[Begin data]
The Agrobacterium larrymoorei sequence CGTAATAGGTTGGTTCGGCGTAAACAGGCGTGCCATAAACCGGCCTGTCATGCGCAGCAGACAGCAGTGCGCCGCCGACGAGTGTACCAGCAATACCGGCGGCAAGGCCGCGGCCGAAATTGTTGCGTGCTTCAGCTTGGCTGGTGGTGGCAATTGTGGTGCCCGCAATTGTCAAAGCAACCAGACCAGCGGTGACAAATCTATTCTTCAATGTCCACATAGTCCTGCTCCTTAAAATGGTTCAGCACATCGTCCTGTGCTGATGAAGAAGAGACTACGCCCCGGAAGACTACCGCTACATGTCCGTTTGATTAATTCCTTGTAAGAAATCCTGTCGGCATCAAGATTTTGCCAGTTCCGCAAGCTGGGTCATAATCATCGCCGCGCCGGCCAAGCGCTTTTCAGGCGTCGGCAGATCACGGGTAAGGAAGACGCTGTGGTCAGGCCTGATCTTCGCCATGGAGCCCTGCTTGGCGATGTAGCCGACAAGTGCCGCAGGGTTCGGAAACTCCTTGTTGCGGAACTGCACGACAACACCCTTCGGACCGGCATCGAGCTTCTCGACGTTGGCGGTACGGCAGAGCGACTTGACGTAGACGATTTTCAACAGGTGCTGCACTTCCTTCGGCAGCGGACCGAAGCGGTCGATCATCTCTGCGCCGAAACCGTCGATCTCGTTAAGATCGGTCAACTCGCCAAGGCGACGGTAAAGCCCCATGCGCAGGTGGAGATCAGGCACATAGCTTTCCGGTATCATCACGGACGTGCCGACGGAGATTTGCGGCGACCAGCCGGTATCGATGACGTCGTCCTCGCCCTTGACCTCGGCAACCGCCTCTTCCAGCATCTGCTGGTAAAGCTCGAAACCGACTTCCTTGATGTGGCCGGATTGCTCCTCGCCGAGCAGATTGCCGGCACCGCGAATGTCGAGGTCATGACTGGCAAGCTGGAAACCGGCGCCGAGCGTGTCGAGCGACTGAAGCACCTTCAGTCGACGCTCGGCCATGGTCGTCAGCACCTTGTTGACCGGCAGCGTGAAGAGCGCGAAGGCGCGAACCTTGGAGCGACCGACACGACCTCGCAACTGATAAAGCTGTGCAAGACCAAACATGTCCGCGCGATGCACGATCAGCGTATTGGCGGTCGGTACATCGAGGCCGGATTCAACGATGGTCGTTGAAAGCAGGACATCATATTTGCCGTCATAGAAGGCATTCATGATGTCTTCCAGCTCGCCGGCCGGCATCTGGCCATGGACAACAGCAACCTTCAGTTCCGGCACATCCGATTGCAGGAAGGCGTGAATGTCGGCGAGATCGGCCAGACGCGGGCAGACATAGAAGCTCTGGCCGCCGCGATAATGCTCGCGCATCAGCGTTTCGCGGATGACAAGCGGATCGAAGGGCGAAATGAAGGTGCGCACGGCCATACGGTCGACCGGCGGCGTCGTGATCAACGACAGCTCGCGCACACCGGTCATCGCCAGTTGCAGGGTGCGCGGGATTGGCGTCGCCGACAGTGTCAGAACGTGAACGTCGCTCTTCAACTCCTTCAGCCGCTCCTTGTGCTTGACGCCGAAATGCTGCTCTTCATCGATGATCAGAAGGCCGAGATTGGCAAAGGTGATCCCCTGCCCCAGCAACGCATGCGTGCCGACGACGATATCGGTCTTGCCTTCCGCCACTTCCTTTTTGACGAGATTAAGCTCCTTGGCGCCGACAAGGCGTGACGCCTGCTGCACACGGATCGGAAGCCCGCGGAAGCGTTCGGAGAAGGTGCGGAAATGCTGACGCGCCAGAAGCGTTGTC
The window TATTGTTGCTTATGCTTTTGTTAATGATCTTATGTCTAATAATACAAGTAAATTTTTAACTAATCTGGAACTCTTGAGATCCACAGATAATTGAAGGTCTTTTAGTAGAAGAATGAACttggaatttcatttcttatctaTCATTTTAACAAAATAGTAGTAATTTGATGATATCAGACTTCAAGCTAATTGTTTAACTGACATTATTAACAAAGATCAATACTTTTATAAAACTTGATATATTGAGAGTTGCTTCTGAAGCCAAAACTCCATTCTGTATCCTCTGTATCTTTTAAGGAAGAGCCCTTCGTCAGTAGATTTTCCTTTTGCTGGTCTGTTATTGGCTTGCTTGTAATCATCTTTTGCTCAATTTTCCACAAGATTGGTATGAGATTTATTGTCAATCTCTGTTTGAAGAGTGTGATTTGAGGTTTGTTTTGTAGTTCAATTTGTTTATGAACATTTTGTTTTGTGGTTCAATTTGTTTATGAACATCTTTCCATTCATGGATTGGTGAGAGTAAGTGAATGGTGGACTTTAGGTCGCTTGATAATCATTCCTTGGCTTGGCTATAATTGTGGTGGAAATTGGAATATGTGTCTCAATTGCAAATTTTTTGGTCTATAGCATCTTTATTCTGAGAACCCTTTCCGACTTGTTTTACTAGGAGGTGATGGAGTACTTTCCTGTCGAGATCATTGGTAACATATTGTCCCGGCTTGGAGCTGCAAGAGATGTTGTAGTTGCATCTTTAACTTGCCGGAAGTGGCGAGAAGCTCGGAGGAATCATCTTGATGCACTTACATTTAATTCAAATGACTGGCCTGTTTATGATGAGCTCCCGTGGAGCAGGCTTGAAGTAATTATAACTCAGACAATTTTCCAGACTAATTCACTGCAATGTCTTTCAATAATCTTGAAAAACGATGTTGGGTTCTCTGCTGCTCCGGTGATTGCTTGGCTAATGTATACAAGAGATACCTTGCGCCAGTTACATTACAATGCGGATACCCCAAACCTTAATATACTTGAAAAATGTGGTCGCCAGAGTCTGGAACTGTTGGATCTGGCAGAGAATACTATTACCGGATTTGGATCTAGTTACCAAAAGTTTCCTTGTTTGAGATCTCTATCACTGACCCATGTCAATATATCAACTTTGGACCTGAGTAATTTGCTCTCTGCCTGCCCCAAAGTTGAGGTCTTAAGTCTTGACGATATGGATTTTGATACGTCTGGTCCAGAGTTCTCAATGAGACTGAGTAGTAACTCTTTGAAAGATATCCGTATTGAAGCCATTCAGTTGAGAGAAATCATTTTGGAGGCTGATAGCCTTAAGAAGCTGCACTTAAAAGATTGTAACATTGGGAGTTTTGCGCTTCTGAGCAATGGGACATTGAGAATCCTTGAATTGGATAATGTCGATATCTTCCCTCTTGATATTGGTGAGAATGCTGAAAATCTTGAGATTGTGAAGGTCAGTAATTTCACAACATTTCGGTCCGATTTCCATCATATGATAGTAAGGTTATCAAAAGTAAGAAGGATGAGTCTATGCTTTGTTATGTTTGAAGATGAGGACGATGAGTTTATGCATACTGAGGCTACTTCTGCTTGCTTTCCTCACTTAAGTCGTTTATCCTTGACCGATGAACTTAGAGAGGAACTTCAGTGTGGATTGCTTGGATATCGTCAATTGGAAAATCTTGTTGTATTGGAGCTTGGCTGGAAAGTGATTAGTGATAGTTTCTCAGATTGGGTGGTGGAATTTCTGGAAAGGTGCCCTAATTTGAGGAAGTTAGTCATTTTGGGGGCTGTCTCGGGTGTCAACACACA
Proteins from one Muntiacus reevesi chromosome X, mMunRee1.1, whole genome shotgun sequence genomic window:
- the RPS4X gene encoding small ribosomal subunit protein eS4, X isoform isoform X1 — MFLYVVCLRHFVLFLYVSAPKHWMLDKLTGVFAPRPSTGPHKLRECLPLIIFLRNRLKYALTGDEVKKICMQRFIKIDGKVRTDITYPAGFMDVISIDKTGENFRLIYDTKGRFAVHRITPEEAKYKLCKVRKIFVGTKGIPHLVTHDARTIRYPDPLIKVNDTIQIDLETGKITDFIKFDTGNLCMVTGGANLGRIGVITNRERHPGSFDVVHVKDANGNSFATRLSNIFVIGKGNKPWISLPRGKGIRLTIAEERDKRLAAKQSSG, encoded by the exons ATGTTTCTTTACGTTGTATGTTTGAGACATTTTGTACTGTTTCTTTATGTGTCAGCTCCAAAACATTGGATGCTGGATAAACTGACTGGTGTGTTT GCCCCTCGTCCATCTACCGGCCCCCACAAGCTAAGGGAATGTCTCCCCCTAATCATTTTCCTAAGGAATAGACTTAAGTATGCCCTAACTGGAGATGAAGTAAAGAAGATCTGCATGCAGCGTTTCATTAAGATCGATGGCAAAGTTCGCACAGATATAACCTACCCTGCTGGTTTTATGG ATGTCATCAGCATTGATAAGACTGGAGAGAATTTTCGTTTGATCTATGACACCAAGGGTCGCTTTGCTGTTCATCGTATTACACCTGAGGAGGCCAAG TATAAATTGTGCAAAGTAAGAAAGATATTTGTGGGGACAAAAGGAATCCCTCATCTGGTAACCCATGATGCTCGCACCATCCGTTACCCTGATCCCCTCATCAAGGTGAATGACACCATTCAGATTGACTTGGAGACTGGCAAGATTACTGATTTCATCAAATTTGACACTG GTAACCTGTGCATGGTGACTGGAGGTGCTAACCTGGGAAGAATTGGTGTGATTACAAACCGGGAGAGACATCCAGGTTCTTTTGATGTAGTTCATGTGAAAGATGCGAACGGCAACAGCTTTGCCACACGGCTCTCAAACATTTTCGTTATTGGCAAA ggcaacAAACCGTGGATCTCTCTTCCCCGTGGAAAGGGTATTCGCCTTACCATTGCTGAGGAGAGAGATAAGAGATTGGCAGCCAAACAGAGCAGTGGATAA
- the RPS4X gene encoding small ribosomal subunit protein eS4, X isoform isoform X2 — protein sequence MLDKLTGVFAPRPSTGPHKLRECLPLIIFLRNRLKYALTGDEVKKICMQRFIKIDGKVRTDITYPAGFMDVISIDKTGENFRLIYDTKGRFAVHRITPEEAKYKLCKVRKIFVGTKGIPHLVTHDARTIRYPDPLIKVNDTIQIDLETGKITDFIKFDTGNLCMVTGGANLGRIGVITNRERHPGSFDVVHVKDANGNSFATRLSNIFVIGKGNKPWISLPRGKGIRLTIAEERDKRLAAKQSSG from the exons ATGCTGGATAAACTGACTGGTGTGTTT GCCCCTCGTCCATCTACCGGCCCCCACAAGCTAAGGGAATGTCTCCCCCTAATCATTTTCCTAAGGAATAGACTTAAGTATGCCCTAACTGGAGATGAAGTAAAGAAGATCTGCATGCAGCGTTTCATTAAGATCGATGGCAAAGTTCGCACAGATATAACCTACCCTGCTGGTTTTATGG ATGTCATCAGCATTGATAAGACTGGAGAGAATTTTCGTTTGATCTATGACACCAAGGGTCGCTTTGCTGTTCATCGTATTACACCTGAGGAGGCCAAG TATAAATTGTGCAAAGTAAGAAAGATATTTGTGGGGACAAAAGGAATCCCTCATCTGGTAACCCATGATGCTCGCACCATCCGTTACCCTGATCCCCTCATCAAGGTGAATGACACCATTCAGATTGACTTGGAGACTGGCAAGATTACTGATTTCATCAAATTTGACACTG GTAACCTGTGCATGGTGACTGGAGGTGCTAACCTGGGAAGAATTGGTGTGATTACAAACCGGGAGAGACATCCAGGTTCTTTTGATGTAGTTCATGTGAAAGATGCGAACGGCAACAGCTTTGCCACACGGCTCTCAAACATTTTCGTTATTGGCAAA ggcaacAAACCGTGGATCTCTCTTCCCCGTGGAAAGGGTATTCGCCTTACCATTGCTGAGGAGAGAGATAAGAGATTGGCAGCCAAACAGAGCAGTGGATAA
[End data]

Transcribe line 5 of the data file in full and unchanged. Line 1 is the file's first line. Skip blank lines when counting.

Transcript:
- the RPS4X gene encoding small ribosomal subunit protein eS4, X isoform isoform X2 — protein sequence MLDKLTGVFAPRPSTGPHKLRECLPLIIFLRNRLKYALTGDEVKKICMQRFIKIDGKVRTDITYPAGFMDVISIDKTGENFRLIYDTKGRFAVHRITPEEAKYKLCKVRKIFVGTKGIPHLVTHDARTIRYPDPLIKVNDTIQIDLETGKITDFIKFDTGNLCMVTGGANLGRIGVITNRERHPGSFDVVHVKDANGNSFATRLSNIFVIGKGNKPWISLPRGKGIRLTIAEERDKRLAAKQSSG from the exons ATGCTGGATAAACTGACTGGTGTGTTT GCCCCTCGTCCATCTACCGGCCCCCACAAGCTAAGGGAATGTCTCCCCCTAATCATTTTCCTAAGGAATAGACTTAAGTATGCCCTAACTGGAGATGAAGTAAAGAAGATCTGCATGCAGCGTTTCATTAAGATCGATGGCAAAGTTCGCACAGATATAACCTACCCTGCTGGTTTTATGG ATGTCATCAGCATTGATAAGACTGGAGAGAATTTTCGTTTGATCTATGACACCAAGGGTCGCTTTGCTGTTCATCGTATTACACCTGAGGAGGCCAAG TATAAATTGTGCAAAGTAAGAAAGATATTTGTGGGGACAAAAGGAATCCCTCATCTGGTAACCCATGATGCTCGCACCATCCGTTACCCTGATCCCCTCATCAAGGTGAATGACACCATTCAGATTGACTTGGAGACTGGCAAGATTACTGATTTCATCAAATTTGACACTG GTAACCTGTGCATGGTGACTGGAGGTGCTAACCTGGGAAGAATTGGTGTGATTACAAACCGGGAGAGACATCCAGGTTCTTTTGATGTAGTTCATGTGAAAGATGCGAACGGCAACAGCTTTGCCACACGGCTCTCAAACATTTTCGTTATTGGCAAA ggcaacAAACCGTGGATCTCTCTTCCCCGTGGAAAGGGTATTCGCCTTACCATTGCTGAGGAGAGAGATAAGAGATTGGCAGCCAAACAGAGCAGTGGATAA